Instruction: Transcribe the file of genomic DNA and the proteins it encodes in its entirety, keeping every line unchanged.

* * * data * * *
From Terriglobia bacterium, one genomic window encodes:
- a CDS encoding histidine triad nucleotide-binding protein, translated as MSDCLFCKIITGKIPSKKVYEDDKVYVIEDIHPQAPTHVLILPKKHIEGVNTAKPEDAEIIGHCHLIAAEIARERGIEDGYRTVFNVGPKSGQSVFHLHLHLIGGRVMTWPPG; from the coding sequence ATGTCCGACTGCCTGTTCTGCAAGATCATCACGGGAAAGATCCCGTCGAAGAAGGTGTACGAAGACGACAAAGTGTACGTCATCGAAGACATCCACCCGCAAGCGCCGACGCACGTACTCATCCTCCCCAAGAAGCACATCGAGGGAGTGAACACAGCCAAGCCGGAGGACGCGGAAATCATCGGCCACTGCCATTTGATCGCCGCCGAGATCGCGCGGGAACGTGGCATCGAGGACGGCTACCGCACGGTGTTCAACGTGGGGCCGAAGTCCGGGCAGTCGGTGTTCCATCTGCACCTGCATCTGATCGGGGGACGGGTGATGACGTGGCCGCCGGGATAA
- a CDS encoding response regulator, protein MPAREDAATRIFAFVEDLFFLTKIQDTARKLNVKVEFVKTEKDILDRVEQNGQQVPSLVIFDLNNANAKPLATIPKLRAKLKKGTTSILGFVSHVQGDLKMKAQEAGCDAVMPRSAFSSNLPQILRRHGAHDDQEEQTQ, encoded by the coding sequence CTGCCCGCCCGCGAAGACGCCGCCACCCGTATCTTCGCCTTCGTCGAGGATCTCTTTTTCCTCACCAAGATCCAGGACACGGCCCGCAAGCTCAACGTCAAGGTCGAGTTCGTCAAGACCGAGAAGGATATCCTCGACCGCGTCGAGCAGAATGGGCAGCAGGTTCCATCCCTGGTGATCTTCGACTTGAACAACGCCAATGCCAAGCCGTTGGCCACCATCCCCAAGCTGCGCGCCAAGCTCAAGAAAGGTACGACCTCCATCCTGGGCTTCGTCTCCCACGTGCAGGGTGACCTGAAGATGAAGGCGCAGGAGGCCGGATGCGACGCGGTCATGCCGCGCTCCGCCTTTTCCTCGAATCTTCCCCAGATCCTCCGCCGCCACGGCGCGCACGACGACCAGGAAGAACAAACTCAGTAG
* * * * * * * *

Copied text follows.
From Terriglobia bacterium, one genomic window encodes:
- a CDS encoding histidine triad nucleotide-binding protein, translated as MSDCLFCKIITGKIPSKKVYEDDKVYVIEDIHPQAPTHVLILPKKHIEGVNTAKPEDAEIIGHCHLIAAEIARERGIEDGYRTVFNVGPKSGQSVFHLHLHLIGGRVMTWPPG; from the coding sequence ATGTCCGACTGCCTGTTCTGCAAGATCATCACGGGAAAGATCCCGTCGAAGAAGGTGTACGAAGACGACAAAGTGTACGTCATCGAAGACATCCACCCGCAAGCGCCGACGCACGTACTCATCCTCCCCAAGAAGCACATCGAGGGAGTGAACACAGCCAAGCCGGAGGACGCGGAAATCATCGGCCACTGCCATTTGATCGCCGCCGAGATCGCGCGGGAACGTGGCATCGAGGACGGCTACCGCACGGTGTTCAACGTGGGGCCGAAGTCCGGGCAGTCGGTGTTCCATCTGCACCTGCATCTGATCGGGGGACGGGTGATGACGTGGCCGCCGGGATAA
- a CDS encoding response regulator, protein MPAREDAATRIFAFVEDLFFLTKIQDTARKLNVKVEFVKTEKDILDRVEQNGQQVPSLVIFDLNNANAKPLATIPKLRAKLKKGTTSILGFVSHVQGDLKMKAQEAGCDAVMPRSAFSSNLPQILRRHGAHDDQEEQTQ, encoded by the coding sequence CTGCCCGCCCGCGAAGACGCCGCCACCCGTATCTTCGCCTTCGTCGAGGATCTCTTTTTCCTCACCAAGATCCAGGACACGGCCCGCAAGCTCAACGTCAAGGTCGAGTTCGTCAAGACCGAGAAGGATATCCTCGACCGCGTCGAGCAGAATGGGCAGCAGGTTCCATCCCTGGTGATCTTCGACTTGAACAACGCCAATGCCAAGCCGTTGGCCACCATCCCCAAGCTGCGCGCCAAGCTCAAGAAAGGTACGACCTCCATCCTGGGCTTCGTCTCCCACGTGCAGGGTGACCTGAAGATGAAGGCGCAGGAGGCCGGATGCGACGCGGTCATGCCGCGCTCCGCCTTTTCCTCGAATCTTCCCCAGATCCTCCGCCGCCACGGCGCGCACGACGACCAGGAAGAACAAACTCAGTAG